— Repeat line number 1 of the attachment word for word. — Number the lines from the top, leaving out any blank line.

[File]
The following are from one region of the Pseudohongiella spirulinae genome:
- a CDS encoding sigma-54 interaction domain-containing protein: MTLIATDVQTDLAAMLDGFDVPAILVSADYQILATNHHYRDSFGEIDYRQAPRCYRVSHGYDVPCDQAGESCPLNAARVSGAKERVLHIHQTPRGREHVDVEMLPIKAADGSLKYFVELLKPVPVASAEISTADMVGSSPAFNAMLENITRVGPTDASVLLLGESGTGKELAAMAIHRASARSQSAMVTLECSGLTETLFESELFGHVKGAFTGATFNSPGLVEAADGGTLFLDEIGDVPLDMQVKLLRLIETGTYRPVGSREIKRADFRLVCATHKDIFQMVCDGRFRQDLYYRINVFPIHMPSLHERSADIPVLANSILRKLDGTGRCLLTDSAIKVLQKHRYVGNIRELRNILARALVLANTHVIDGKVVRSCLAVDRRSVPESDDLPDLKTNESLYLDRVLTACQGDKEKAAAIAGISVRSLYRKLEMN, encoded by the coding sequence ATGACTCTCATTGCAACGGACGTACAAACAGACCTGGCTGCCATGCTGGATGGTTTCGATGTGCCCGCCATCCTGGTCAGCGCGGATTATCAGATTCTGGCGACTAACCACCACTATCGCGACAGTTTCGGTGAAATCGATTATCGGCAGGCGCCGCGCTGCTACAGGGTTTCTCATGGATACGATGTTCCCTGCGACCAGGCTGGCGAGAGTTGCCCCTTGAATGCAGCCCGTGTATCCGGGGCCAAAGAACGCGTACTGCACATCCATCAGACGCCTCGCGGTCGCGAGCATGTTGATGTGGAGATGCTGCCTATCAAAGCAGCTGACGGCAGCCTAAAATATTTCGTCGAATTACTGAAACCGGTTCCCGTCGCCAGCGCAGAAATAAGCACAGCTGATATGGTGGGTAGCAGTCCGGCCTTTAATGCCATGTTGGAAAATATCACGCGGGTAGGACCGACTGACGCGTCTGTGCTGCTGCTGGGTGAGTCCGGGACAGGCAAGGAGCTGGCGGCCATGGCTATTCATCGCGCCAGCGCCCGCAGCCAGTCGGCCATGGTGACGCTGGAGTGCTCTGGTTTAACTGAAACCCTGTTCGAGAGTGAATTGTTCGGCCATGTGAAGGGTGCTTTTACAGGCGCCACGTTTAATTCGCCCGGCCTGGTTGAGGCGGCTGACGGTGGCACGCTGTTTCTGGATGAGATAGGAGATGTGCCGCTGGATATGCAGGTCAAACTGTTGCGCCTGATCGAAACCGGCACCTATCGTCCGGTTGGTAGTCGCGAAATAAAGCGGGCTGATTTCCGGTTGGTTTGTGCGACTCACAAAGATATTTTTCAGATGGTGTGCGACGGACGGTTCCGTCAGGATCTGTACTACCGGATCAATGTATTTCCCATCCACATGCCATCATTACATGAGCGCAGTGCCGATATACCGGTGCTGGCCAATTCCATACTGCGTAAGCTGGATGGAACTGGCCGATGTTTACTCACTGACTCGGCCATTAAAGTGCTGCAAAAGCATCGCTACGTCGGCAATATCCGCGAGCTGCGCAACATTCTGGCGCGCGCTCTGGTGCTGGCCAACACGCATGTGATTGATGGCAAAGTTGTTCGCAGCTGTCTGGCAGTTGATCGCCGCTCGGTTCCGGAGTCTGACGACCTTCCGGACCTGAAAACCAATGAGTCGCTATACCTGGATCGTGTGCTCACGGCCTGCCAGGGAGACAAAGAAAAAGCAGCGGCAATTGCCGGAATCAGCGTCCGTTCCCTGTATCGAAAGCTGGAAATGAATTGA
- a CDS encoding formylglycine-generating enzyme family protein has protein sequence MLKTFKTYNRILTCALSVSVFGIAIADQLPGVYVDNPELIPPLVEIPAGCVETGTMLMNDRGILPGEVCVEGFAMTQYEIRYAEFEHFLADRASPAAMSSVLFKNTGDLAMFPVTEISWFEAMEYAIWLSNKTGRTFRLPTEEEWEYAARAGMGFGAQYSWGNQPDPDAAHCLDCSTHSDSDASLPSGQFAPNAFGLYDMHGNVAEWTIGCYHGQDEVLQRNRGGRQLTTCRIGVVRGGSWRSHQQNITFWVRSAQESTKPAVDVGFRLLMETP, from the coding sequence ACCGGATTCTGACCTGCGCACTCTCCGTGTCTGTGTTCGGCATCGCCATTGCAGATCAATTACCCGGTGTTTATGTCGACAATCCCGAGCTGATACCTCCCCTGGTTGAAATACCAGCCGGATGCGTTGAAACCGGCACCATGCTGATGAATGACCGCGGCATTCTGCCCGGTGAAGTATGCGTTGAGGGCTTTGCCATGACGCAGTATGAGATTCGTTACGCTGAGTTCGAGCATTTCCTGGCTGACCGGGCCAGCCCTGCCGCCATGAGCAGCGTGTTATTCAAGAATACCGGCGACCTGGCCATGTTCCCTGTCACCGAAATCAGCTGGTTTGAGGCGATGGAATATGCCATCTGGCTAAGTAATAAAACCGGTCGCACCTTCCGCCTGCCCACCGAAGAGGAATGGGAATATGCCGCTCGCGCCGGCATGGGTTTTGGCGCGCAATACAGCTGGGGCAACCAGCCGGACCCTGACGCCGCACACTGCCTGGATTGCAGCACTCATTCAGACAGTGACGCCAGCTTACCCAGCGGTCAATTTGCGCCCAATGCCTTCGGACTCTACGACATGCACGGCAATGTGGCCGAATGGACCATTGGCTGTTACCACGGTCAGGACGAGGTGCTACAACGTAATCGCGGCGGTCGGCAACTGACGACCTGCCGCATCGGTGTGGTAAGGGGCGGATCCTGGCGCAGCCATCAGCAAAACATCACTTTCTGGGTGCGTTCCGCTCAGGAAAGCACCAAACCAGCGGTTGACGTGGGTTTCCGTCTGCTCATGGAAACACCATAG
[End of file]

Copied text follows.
The following are from one region of the Pseudohongiella spirulinae genome: